As we all know, Okinawa (the birthplace of Karate, remember?) is an island completely surrounded by water. Beautiful, clear blue, water.
So, what better place to train on than a sandy beach? Actually, in the water next to the beach!
Meet “Hydraulic Resistance”!
Also known as “training in water” – It’s fun, relaxing, and effective. Even the samurai had a whole martial art dedicated to training in water (Sui-jutsu). And we ain’t talking about swimming here!
Allow me to “bore” you with a post full of facts!
Here we go:
In a joint study, researchers from England and Tasmania compared the effectiveness of water running and road running in improving maximum oxygen uptake in a group of 20 untrained young women.
After establishing baseline VO2max values, each participant was enrolled on a four-week training programme (of either road running or deep water running), with progressive aerobic interval sessions carried out three times per week. After four weeks, VO2max was retested and the women then embarked on 10 weeks of “detraining” before swapping training programmes for a further four weeks.
Both training programmes produced similar and substantial improvements in VO2max, and the researchers concluded that deep water running, in common with other aerobic activities, offers significant cardiovascular benefits when performed at the appropriate frequency (3-5 days per week), intensity (60-75% of maximum heart rate) and duration (20-60 minutes).
So running in water is like running on land.
And it feels better, since water disperses body heat about four times faster than air at the same temperature, naturally helping to maintain the core body temperature within an acceptable range, and preventing the overheating common with landbased exercise.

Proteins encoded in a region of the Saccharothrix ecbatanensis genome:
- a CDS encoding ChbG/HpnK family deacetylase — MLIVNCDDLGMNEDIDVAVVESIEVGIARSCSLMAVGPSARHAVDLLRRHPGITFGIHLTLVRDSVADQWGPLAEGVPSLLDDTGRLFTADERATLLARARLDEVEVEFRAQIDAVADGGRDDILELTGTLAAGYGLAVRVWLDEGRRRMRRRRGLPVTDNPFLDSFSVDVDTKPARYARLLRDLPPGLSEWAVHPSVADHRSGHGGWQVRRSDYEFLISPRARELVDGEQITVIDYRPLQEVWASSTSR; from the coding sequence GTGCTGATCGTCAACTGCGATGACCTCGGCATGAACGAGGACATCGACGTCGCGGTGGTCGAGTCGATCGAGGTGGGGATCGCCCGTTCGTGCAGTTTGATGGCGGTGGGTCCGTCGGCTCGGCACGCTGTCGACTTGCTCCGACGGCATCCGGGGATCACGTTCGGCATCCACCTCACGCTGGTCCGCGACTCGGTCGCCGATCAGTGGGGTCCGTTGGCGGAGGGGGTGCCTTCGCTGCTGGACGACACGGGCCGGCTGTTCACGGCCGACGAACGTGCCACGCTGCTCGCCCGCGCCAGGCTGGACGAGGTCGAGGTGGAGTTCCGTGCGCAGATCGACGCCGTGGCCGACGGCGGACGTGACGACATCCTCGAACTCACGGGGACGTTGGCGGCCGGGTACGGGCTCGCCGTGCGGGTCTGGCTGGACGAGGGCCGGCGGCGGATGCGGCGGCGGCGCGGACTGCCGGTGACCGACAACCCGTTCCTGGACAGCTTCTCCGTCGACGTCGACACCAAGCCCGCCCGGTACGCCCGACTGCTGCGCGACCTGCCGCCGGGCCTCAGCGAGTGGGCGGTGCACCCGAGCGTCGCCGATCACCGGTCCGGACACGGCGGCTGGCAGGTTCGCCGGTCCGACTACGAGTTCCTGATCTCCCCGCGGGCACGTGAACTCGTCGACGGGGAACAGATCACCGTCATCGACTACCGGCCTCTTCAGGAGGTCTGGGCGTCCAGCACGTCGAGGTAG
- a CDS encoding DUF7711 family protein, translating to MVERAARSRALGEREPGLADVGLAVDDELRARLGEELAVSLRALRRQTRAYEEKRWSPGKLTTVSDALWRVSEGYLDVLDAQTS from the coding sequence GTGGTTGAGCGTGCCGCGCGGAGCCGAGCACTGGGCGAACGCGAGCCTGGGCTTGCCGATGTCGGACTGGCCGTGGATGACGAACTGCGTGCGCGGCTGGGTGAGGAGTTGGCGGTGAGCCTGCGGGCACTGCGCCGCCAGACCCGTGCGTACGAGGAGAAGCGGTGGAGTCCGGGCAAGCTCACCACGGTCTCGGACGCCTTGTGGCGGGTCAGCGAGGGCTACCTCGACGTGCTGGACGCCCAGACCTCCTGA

Okay, fair enough. Water training is at least as good as land training when it comes to training aerobic activity.
But what about strength training?
Is it as good in water as on land?
Or even better?
Well, water provides approximately 12 times the resistance of air, in every direction. Doesn’t that say it all? Many studies have been made though, and I quote from one:
“The researcher concluded that training in the water is at least as effective as training on land. The researcher also notes that there was a significant increase in strength in both of the groups, but when comparing the two groups, there was a greater improvement in the water exercisers.”
That’s right. Strength training in water gives a greater improvement on strength.
Okay, so what else is there to compare?
Why not? To begin with, the study “Fat metabolism and acute resistance exercise in trained men” (conducted by East Carolina University) found that resistance exercise is more beneficial then aerobic exercise for fat loss. And since I already said that water provides 12 times the resistance of air, the rest is easy to figure out.
Aerobic training, strength training, fat loss… that’s great.
“But what about injuries? Isn’t it dangerous?”
If you can’t swim, then yes it’s dangerous. Use a shallow pool.
But when it comes to safe training for the body, nothing beats training in water. Water, acting as a “giant cushion”, saves wear and tear on your muscles while protecting the joints. Perfect.
Why? Because exercise (when submerged to neck level) in water reduces gravitational pull on the body by about 90%.
Less stress on the joints.
Okay, now that we have established many benefits of training in water, what about Karate?! That’s what you came for, right?
Well, I suggest using the Tabata Protocol (that I wrote about here), mixing it with basically whatever you want to train! Kicks? Punches? Kata? Chokes (not on yourself, please)?
Everything (anything) works!
As a matter of fact (“oh no, not more facts“), the heart pumps 10 to 20% more blood per beat when the body is submerged in water (even in shallow depths)! That’s why it’s great for Tabata-style exercises. You get what I like to call “the hydraulic benefits” of both aerobic and anaerobic training.
So just grab a cold drink and head for the pool!
(And you are supposed to train after you’ve finished that drink you know!)